Custom RGB colors  Printable Version + LDraw.org Discussion Forums (https://forums.ldraw.org) + Forum: Models and Parts (https://forums.ldraw.org/forum18.html) + Forum: Parts Authoring (https://forums.ldraw.org/forum19.html) + Thread: Custom RGB colors (/thread12516.html) Pages:
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Custom RGB colors  Stephen  20140220 I'm trying to find documentation that explains the encoding of custom colors. http://www.ldraw.org/article/218.html#colours The above link explains that custom ("direct") colors are defined as 0x2RRGGBB. But if in MLCad I choose R=64 G=128 B=192 (which should be 0x24080C0) it shows in MLCad/LDView as 0x0455548C and is stored in the .ldr in decimal as 72701068 (which is 0x0455548C). It seems to be encoded, but where's the specification of the encoding? Re: Custom RGB colors  Philippe Hurbain  20140220 Clearly this needs to be detailed somewhere on LDraw.org... Some explanations here Re: Custom RGB colors  Stephen  20140220 Thanks. Re: Custom RGB colors  Travis Cobbs  20140220 In addition to the link Philo already provided, below is info from comments in my LDView source code. Note that I didn't create any of these color schemes; I simply coded LDView to recognize them. Code: // 0x2RRGGBB = opaque RGB Notes:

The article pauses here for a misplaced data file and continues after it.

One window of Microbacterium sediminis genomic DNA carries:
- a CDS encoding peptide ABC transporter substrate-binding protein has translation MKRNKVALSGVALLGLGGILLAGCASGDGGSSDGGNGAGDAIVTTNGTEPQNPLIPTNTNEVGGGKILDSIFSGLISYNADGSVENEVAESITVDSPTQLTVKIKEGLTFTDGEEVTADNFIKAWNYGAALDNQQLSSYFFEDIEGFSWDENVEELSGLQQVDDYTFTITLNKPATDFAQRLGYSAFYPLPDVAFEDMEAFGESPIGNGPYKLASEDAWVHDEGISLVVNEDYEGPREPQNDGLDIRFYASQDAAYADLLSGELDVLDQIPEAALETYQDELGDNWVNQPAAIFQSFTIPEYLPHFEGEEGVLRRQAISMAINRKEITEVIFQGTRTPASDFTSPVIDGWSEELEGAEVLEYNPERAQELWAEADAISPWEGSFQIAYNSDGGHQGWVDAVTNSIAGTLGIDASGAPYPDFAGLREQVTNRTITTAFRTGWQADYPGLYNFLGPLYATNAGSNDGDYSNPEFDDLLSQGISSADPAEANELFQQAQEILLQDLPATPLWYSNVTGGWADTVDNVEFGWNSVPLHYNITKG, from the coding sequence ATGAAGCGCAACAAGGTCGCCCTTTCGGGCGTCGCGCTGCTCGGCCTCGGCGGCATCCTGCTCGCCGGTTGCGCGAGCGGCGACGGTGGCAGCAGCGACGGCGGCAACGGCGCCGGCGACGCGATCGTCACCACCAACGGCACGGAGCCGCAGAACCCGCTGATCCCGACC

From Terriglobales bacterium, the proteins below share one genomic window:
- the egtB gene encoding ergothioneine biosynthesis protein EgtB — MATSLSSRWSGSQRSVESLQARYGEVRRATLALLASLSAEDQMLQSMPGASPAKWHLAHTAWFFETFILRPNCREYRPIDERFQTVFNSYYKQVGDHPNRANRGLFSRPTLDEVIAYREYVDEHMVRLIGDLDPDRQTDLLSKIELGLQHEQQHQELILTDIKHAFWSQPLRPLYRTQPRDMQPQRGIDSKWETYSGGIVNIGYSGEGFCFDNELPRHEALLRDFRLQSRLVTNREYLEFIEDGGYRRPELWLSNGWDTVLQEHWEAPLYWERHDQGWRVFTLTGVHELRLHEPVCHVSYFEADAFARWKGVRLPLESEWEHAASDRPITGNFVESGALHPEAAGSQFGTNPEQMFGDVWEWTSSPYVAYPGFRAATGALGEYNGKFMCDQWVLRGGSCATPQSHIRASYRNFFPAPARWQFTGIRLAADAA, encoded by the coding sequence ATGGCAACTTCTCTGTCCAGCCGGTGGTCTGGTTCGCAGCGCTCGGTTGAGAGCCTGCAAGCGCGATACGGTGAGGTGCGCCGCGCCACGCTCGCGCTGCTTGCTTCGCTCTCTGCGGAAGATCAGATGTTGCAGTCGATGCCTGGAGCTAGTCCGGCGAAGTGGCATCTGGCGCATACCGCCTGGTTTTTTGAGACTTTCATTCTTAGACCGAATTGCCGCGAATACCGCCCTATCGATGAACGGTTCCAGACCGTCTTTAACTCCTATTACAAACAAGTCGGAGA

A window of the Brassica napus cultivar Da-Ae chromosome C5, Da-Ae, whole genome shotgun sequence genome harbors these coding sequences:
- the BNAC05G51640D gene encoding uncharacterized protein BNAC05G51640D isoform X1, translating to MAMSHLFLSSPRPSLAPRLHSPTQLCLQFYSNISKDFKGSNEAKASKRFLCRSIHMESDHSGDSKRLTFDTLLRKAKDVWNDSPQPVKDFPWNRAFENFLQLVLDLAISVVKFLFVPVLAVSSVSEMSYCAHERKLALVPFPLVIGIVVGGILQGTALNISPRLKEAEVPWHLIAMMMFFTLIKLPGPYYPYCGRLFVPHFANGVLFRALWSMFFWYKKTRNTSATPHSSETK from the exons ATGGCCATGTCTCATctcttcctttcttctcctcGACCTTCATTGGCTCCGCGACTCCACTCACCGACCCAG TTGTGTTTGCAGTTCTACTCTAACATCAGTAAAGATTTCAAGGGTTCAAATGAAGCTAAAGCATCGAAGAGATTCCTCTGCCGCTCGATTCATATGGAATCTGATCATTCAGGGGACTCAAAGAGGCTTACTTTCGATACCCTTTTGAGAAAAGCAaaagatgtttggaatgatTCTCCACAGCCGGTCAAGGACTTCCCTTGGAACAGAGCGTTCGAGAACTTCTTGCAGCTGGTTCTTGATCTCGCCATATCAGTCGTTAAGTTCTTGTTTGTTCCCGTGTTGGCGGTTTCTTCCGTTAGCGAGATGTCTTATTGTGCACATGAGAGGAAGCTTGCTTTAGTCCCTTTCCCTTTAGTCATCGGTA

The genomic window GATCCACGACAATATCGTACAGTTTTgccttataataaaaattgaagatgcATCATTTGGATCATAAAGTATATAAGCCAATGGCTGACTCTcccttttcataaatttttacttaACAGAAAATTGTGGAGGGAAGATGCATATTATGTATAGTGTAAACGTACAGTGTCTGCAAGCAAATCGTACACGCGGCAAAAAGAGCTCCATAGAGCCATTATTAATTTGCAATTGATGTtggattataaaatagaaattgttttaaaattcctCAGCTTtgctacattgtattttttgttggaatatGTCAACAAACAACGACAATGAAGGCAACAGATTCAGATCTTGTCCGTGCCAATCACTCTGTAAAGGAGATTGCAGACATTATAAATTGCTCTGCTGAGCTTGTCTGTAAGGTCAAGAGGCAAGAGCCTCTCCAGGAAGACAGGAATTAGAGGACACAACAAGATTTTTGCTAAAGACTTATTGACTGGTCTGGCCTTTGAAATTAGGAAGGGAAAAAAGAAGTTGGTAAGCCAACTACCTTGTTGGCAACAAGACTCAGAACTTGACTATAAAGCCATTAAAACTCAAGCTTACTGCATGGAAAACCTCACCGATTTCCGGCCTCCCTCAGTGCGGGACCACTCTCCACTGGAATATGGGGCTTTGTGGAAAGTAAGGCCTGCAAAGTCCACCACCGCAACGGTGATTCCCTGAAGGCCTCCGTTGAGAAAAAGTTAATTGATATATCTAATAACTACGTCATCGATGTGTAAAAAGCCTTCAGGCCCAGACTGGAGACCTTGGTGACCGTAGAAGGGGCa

Note that I believe that if you manually enter the integer value from one of the 0x2RRGGBB or 0x3RRGGBB colors into MLCad, it will display it in the right color. (In other words, calculate the big integer value, and then enter that into the color number box, instead of entering R, G, and B.) I could be wrong about this, though. Re: Custom RGB colors  Stephen  20140220 Thanks for that clear and concise list of color ranges. Travis Cobbs Wrote:Note that I believe that if you manually enter the integer value from one of the 0x2RRGGBB or 0x3RRGGBB colors into MLCad, it will display it in the right color. (In other words, calculate the big integer value, and then enter that into the color number box, instead of entering R, G, and B.) I could be wrong about this, though. Yes, it accepts decimal or hex into the color box. It also produces a nice guaranteed access violation if you attempt to edit the definition of an existing custom color (using the "Custom..." button) without first resetting it to a standard color Re: Custom RGB colors  Michael Heidemann  20140220 Ok, the nice message is there You can try to use DATHeader for composing the color you like or LDConfig Manager. Both apps let you compose the color you like and gives a value that can be used for LDraw files. Re: Custom RGB colors  Travis Cobbs  20140220 Travis Cobbs Wrote:Combining two 12bit colors together in a 50/50 checkerboard does not give you a 24 bits of color space. Totally unrelated question. Do any math types out there know how to calculate the actual size of the color space for a 50/50 average of two 12bit colors, where the results are 24bit colors? I was curious and wrote a real quick program to come up with the number empirically (by calcuating all 16m+ combinations of 12bit values and counting all the unique results), but the answer I got seemed very strange: 29,791 (which, for what it's worth, is 0x745F in hexadecimal). I can't decide if I messed up my (very simple) program or not. I would have expected some simple equation to give the count, but I also would have expected the result to have some kind of visible pattern in hexadecimal notation, and I don't see one. For reference (for the programmers out there), here is the program. Store the below in a .cpp file and compile it and it should work on just about any semimodern C++ environment. (Having said that, I've only run it as a Win32 C++ Console Application, build with Visual C++ 2010.) Code: #include <stdio.h> Re: Custom RGB colors  Michael Heidemann  20140221 Just a quick thought: 4096 colors are possible with 12 bit this should be mixed with other 4096 colors As both colors are the same and a mixture 'ab' is visually the same as 'ba' I would calculate 4096 * (4096/2). Re: Custom RGB colors  Travis Cobbs  20140221 I understand your calculation, but it results in a value of over 8 million, while my empirical calculated value is only around 29 thousand. That's a pretty big difference. The thing is, in addition to ab being the same as ba, the components for the average color are calculated as (a + b) / 2, so you things like this: (2 + 5) / 2 = (5 + 2) / 2 = (1 + 6) / 2 = (0 + 7) / 2 = 3.5 Note that there are of course quite a few other input values that result in an output value of 3.5. For my calculations, the 3.5 is then multiplied by 17 and the result is rounded down, giving an 8bit color component of 59. For reference, in case it's not obvious, the reason for the muliplication by 17 is because 15 is the largest 4bit number, and 15 * 17 = 255, which is the largest 8bit number. This works to double the number of bits in any number. For example, to extend a 3bit number to 6 bits, you multiply it by (2^3) + 1, or 9. (7 * 9 = 63.) To go from 5 bits to 10 bits, multiply by (2^5) + 1, or 33. (31 * 33 = 1023.) Re: Custom RGB colors  Tim Gould  20140221 Naive information theory says it should be the same as 24 bit, since you need 12 bits x 2 to represent it. But... many combinations of bits reduces the number of _unique_ pieces of 24 bit space you can sample. So it's actually much smaller. You can easily show that, for each colour element, you can get every value from 0 to 2^41 and thus, the sum of the two (ignoring halving) means you can get every value from 0 to (2^41)*2 ie. 31 possible values. Thus, you have a colour space of (31)^3=29791 And my maths and your program agree Or in other words, by dithering you are disposing of 99.82% of the information. If instead you dither across N elements, then you get (1+N*(2^41))^3 effective colour values